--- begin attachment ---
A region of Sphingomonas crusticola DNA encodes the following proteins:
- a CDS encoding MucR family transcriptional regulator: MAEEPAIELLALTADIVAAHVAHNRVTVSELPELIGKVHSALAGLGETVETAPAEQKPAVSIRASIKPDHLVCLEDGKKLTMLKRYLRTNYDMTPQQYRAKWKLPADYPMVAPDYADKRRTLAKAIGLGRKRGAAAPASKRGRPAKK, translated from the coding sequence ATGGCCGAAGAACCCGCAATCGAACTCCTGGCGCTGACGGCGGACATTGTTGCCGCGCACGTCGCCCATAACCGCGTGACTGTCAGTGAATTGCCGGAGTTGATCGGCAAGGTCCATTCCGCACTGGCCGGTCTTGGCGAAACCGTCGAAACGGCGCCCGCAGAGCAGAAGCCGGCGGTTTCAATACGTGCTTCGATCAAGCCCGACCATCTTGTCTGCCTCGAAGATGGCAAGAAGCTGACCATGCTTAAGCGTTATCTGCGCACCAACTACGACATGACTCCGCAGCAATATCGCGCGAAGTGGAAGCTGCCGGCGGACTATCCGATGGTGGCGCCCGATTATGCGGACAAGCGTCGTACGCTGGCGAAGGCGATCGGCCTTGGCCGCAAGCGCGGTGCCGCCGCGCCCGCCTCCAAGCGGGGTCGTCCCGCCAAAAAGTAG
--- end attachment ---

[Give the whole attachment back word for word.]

A region of Sphingomonas crusticola DNA encodes the following proteins:
- a CDS encoding MucR family transcriptional regulator: MAEEPAIELLALTADIVAAHVAHNRVTVSELPELIGKVHSALAGLGETVETAPAEQKPAVSIRASIKPDHLVCLEDGKKLTMLKRYLRTNYDMTPQQYRAKWKLPADYPMVAPDYADKRRTLAKAIGLGRKRGAAAPASKRGRPAKK, translated from the coding sequence ATGGCCGAAGAACCCGCAATCGAACTCCTGGCGCTGACGGCGGACATTGTTGCCGCGCACGTCGCCCATAACCGCGTGACTGTCAGTGAATTGCCGGAGTTGATCGGCAAGGTCCATTCCGCACTGGCCGGTCTTGGCGAAACCGTCGAAACGGCGCCCGCAGAGCAGAAGCCGGCGGTTTCAATACGTGCTTCGATCAAGCCCGACCATCTTGTCTGCCTCGAAGATGGCAAGAAGCTGACCATGCTTAAGCGTTATCTGCGCACCAACTACGACATGACTCCGCAGCAATATCGCGCGAAGTGGAAGCTGCCGGCGGACTATCCGATGGTGGCGCCCGATTATGCGGACAAGCGTCGTACGCTGGCGAAGGCGATCGGCCTTGGCCGCAAGCGCGGTGCCGCCGCGCCCGCCTCCAAGCGGGGTCGTCCCGCCAAAAAGTAG